Most importantly to the minimum contacts analysis in this case, Defendant visited the Iowa Facility on multiple occasions in relation to its agreement with Plaintiff. See id. ¶ 25. Normally, an " isolated" trip to the forum, which was unrelated to the litigation, does not, by itself, weigh heavily on minimum contacts. See Pangaea, Inc. v. Flying Burrito LLC, 647 F.3d 741, 747 (8th Cir. 2011) (affirming dismissal for lack of personal jurisdiction where the defendant's only contact with the forum was a single trip to the forum that was not related to the plaintiff's claim). However, where, as here, physical presence in the forum arises out of an agreement between the parties, and that agreement is the source of the dispute, incidents of physical presence in the forum are " purposeful activity" and are " sufficiently substantial to meet the requirements of due process," even without additional contacts. See Papachristou v. Turbines, Inc., 902 F.2d 685, 686 (8th Cir. 1990) (reversing dismissal for lack of personal jurisdiction where the defendant came to the forum to deliver an item that it had agreed to acquire for the plaintiff).

Even beyond the significance the Court places on Defendant's physical presence in Iowa, however, the parties also maintained a two-year relationship, spanning the negotiation and performance of the contract, and Defendant issued two of the three payments contemplated by the Purchase Orders, which listed only the Iowa Facility as the locomotive supplier. See Bachman Aff. ¶ ¶ 26, 31 (describing Plaintiff's first interactions with Defendant in December 2010, and Defendant's final transport of the locomotives from the Iowa Facility on December 17, 2012); id. ¶ ¶ 23-24, 35-36 (outlining the two payments that Defendant made on each purchase order). Defendant also fulfilled the contract's delivery terms by coordinating the transportation of the locomotives from Iowa to Quebec pursuant to the " FOB is Albia" specification Plaintiff sent in an email. Haboucha Decl. I ¶ 17. In K-V Pharmaceutical, similar FOB delivery terms that went unfulfilled reflected an " agree[ment] to engage in substantial activity" in the forum state.[3] 648 F.3d at 594. Here, Defendant not only agreed to the contemplated delivery terms, thereby agreeing to engage in substantial activity in Iowa, but it also executed those delivery terms. Following the rationale in K-V Pharmaceutical, then, by actually executing the agreed-upon delivery terms, Defendant actually engaged in " substantial activity" in Iowa. Further, Defendant made a substantial monetary investment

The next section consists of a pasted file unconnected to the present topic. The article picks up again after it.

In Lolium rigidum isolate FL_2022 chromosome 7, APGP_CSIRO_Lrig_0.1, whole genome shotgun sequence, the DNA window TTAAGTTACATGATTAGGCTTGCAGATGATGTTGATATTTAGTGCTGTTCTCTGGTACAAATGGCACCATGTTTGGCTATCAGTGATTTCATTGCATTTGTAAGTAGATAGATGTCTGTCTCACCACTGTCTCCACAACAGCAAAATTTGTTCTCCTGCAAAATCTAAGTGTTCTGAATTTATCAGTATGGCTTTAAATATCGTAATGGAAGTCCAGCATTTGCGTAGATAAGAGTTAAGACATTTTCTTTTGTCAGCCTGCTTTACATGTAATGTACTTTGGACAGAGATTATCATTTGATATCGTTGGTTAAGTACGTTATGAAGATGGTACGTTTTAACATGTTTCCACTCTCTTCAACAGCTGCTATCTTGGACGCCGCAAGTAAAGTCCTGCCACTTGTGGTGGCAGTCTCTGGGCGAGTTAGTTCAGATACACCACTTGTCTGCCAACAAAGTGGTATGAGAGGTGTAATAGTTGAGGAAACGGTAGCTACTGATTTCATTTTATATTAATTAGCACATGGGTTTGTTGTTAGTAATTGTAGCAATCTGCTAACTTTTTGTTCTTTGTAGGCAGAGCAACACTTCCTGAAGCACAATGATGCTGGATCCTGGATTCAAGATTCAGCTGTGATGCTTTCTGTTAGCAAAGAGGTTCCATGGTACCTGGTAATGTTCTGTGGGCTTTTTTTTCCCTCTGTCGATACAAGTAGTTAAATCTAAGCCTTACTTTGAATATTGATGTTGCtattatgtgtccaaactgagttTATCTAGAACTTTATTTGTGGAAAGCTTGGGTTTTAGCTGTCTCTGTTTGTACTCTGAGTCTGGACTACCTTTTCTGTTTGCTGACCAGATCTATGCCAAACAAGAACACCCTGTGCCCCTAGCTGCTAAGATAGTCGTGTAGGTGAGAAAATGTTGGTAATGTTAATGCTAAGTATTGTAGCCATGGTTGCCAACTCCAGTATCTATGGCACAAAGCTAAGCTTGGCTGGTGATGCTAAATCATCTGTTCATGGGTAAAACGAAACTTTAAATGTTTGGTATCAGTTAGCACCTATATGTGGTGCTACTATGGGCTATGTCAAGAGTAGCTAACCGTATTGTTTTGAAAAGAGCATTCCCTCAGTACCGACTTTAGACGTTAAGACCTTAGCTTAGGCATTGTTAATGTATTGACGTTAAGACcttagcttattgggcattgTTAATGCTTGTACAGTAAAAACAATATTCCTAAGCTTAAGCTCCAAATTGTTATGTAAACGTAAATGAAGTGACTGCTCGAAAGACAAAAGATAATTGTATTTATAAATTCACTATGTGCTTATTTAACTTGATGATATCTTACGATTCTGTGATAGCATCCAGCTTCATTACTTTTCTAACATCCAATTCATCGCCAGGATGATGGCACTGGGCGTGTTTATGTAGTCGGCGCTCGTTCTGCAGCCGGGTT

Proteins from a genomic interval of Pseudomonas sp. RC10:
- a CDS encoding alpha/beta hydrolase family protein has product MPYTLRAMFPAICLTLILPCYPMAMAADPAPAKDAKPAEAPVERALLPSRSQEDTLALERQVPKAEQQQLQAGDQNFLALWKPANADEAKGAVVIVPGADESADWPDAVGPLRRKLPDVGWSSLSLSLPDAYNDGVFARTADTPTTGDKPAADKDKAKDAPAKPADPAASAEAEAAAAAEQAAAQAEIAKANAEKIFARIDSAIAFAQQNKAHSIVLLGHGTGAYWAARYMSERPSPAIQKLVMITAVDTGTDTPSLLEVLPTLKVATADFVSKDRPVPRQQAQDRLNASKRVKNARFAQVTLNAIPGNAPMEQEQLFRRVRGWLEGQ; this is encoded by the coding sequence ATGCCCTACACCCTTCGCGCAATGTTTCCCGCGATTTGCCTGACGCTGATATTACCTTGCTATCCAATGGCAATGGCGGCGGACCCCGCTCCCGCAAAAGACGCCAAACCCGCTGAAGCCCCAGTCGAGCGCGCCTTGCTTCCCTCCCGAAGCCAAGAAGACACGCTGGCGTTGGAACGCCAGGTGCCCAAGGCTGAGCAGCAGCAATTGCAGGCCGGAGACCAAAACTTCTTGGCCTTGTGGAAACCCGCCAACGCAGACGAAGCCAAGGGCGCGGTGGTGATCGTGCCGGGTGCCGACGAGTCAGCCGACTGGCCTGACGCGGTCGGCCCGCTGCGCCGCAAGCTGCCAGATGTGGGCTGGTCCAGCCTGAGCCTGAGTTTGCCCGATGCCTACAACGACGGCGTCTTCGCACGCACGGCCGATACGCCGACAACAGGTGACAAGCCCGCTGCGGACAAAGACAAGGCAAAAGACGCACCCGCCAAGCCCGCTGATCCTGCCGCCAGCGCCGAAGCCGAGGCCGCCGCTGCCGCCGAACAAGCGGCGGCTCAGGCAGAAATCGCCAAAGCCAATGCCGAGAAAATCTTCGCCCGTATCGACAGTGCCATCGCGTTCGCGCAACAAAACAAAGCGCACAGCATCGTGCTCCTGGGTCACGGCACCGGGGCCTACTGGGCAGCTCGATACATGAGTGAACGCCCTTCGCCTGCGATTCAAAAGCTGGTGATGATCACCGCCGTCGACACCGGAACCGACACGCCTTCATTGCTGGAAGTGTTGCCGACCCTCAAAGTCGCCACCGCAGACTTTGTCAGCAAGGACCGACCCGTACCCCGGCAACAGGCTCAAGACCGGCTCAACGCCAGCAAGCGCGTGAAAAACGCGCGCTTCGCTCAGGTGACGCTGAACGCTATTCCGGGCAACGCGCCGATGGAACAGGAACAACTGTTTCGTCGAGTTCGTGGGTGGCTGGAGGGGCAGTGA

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in the services Plaintiff provided in Iowa.[4] Considering these contacts in their totality, the Court finds that the first two factors in the minimum contacts analysis--considering the nature, quality, and quantity of contacts--favor personal jurisdiction in Iowa.